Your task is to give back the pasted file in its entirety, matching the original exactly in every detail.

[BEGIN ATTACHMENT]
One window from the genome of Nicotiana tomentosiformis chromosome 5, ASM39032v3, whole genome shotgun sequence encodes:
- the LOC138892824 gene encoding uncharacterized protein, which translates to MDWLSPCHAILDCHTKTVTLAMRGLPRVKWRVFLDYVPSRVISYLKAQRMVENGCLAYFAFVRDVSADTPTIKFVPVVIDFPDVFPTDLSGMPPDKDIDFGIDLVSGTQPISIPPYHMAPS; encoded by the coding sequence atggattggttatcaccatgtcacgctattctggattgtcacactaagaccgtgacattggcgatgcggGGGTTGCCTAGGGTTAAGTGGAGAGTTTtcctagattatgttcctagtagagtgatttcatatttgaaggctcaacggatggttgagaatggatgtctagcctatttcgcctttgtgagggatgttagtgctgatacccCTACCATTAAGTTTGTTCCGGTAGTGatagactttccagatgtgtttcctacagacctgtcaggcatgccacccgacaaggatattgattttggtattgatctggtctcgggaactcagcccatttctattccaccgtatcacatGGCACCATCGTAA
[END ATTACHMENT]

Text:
One window from the genome of Nicotiana tomentosiformis chromosome 5, ASM39032v3, whole genome shotgun sequence encodes:
- the LOC138892824 gene encoding uncharacterized protein, which translates to MDWLSPCHAILDCHTKTVTLAMRGLPRVKWRVFLDYVPSRVISYLKAQRMVENGCLAYFAFVRDVSADTPTIKFVPVVIDFPDVFPTDLSGMPPDKDIDFGIDLVSGTQPISIPPYHMAPS; encoded by the coding sequence atggattggttatcaccatgtcacgctattctggattgtcacactaagaccgtgacattggcgatgcggGGGTTGCCTAGGGTTAAGTGGAGAGTTTtcctagattatgttcctagtagagtgatttcatatttgaaggctcaacggatggttgagaatggatgtctagcctatttcgcctttgtgagggatgttagtgctgatacccCTACCATTAAGTTTGTTCCGGTAGTGatagactttccagatgtgtttcctacagacctgtcaggcatgccacccgacaaggatattgattttggtattgatctggtctcgggaactcagcccatttctattccaccgtatcacatGGCACCATCGTAA